FPR-UCLA 4th Interdisciplinary Conference - Summaries
Session 4 Summary: Cultural and Biological Contexts of Bipolar Disorder
Supportive faculty at UCLA and Johns Hopkins encouraged Jamison to learn, write, and teach from her own experiences and to be public about her illness, which eventually resulted in the publication of An Unquiet Mind. In her concluding remarks she said that, although the book was initially about illness and moods, it is also about love’s capacity to move, nourish, and sustain her through life’s dark moments.
In the next talk, neuroscientist Mary Phillips, professor of psychiatry at the University of Pittsburgh, discussed the clinical implications of brain imaging studies detecting abnormalities in neural systems for emotion regulation in BPI. BPI is one of the ten most debilitating illnesses worldwide, with a high (15%) suicide rate. At the same time, BPI is frequently misdiagnosed as unipolar depression (UD). A 2003 study by Hirschfeld and colleagues indicates that only 20% of people living with BPI received a correct diagnosis within the year of first consultation, while 35% did not receive a correct diagnosis for 10 years or more, primarily due to overlap of BPI symptoms with those of other psychiatric disorders. The goal of Phillips’s research is to improve diagnosis by identifying biological markers (e.g., abnormal amygdala activation) that can distinguish BPI from other disorders, including UD, and to identify asymptomatic young persons who may be genetically at risk for developing BPI.
Brain imaging research has identified specific brain circuits by testing voluntary and involuntary emotional regulation to facial expressions. Involuntary emotional response processing occurs largely in communication between the amygdala, which detects emotionally salient stimuli, and the orbitomedial prefrontal cortex OMPFC, which regulates emotional responses. Voluntary emotional response processing involves the above areas, as well as the dorsolateral (DLPFC) and ventrolateral (VLPFC) prefrontal cortices.
A key white-matter tract linking the amygdala to the OMPFC is the uncinate fasciculus. (White matter refers to the white myelin that covers the axons of neurons.) In individuals with BPI, a 2008 study from Phillips’s group using diffusing tensor imaging (DTI), which measures the diffusion of water in white matter tracts, showed abnormal left and right fiber alignment in these circuits. With respect to healthy controls, individuals with UD display abnormal left-side connectivity. However, individuals with BD display both abnormal left (more streamlined) and right (more diffused) connectivity. In response to happy and sad faces, individuals with BPI show particular discrepancies in left and right connectivity between the OMPFC and the amygdala. The OMPFC’s regulatory effect (“the brake”) on the amygdala is diminished in BPI individuals’ responses to happy faces, particularly on the left, whereas connectivity between these two structures is enhanced in the same individuals’ responses to sad faces, particularly on the right. A further whole-brain study by Phillips and colleagues recruited two groups of currently depressed individuals: those diagnosed with BPI and those with UD, as well as a group of healthy controls. They found significant differences in the right uncinate fasciculus between individuals with BPI, those with UD, and healthy controls. In terms of bidirectional connectivity (using the happy faces paradigm) Phillips’s group found evidence indicating a significant discrepancy between individuals with BPI and those with UD in response to happy faces. Whereas UD individuals displayed greater inhibitory (left OMPFC to amygdala) effective connectivity relative to controls, BPI individuals displayed less with respect to controls, as well as less right bottom-up (amygdala-OMPFC) connectivity than controls.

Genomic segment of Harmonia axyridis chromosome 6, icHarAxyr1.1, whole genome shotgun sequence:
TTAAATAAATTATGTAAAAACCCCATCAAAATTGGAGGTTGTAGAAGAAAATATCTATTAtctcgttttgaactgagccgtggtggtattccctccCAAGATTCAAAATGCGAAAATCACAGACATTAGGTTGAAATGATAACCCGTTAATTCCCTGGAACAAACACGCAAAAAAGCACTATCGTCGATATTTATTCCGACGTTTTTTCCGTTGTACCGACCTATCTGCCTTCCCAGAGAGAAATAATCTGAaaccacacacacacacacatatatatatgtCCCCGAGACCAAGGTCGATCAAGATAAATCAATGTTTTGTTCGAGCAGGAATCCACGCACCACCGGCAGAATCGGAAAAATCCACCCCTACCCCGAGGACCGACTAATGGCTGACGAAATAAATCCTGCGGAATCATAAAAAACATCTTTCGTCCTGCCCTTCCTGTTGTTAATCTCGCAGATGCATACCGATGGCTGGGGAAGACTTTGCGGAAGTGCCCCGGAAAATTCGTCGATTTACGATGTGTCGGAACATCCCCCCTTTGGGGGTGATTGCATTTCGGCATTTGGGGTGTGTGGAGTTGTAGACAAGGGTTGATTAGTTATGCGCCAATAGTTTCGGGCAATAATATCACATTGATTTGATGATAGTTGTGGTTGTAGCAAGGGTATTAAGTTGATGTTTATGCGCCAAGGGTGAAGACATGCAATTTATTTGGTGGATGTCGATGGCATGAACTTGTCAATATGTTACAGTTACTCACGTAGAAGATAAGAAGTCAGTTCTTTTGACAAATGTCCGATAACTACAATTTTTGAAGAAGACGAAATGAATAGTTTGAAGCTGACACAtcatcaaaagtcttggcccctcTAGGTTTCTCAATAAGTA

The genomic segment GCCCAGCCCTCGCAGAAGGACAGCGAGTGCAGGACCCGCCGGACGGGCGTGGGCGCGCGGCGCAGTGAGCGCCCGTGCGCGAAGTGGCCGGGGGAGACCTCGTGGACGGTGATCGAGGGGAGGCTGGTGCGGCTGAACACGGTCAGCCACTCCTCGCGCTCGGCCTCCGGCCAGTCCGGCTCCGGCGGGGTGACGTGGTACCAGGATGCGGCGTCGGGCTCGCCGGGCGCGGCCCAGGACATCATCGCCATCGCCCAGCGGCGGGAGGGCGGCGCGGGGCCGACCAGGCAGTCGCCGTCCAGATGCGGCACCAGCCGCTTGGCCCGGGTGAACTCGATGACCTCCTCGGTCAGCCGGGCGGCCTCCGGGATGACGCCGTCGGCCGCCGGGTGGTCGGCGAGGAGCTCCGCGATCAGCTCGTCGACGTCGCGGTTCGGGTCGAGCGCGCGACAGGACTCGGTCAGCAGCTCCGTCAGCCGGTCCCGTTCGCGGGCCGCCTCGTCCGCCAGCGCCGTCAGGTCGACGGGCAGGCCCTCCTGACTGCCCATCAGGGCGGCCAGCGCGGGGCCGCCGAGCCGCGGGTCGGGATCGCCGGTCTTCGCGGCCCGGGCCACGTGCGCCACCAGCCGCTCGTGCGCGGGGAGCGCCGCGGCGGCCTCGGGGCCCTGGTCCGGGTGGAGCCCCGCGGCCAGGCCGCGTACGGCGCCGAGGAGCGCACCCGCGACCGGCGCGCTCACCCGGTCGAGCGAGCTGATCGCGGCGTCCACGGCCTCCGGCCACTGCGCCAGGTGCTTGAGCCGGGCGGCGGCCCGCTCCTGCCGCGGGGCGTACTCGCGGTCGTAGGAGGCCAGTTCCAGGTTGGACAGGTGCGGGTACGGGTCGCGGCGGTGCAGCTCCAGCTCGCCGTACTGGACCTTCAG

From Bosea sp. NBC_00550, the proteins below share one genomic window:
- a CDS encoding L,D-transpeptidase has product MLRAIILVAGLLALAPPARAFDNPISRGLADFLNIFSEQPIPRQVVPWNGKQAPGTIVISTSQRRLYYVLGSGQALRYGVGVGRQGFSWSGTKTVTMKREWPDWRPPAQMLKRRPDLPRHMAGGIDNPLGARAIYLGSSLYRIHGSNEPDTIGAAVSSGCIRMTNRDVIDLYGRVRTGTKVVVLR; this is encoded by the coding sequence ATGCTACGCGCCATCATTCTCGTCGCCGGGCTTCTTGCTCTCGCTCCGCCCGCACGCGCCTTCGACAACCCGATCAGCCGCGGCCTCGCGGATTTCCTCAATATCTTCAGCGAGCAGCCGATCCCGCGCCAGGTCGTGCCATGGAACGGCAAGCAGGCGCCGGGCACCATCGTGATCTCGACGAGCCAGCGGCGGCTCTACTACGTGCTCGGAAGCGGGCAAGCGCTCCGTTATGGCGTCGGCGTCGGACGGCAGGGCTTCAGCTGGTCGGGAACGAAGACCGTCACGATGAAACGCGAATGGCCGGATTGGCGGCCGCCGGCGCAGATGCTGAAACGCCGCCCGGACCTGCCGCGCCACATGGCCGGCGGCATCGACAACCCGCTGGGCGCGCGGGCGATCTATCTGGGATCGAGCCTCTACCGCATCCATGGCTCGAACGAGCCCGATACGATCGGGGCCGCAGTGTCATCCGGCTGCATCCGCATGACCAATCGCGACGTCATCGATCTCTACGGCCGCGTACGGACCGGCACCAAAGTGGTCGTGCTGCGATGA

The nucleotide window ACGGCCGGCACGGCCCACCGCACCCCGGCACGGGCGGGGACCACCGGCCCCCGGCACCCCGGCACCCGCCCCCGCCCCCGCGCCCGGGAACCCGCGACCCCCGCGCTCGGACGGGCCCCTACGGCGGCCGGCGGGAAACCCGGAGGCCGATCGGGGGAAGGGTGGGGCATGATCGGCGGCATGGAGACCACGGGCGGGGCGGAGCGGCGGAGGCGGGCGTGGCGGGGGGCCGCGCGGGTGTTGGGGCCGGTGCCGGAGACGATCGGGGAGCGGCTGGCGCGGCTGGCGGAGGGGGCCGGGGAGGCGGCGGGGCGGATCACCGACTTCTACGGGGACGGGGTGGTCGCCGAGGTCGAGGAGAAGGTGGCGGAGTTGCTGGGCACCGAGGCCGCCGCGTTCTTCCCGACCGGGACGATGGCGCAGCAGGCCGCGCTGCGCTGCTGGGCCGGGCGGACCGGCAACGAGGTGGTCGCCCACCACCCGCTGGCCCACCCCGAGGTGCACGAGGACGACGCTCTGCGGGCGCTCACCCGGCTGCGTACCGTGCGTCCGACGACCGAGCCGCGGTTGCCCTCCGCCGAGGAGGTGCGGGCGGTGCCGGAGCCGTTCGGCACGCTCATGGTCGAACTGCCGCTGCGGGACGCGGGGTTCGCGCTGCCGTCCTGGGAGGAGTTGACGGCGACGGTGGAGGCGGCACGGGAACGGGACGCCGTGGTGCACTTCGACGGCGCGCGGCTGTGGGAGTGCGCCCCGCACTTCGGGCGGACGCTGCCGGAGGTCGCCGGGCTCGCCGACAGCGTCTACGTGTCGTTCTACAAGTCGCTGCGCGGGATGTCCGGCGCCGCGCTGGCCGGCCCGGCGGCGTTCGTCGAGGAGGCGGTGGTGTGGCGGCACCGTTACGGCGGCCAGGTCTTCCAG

The structural, functional, and white matter differences in UD and BPI (particularly the “disconnectivity” in BPI vs. the greater inhibitory connectivity in UD) suggest distinct physiological processes underlying the two disorders, which are difficult to distinguish clinically. Phillips’s work presents the serious possibility of one day using objective biological markers for BPI in children who are genetically at risk as well as adults living with the illness, which could eliminate much human suffering due to misdiagnosis, but with all the ethical, social, legal, and mental health policy implications that such an advance would entail.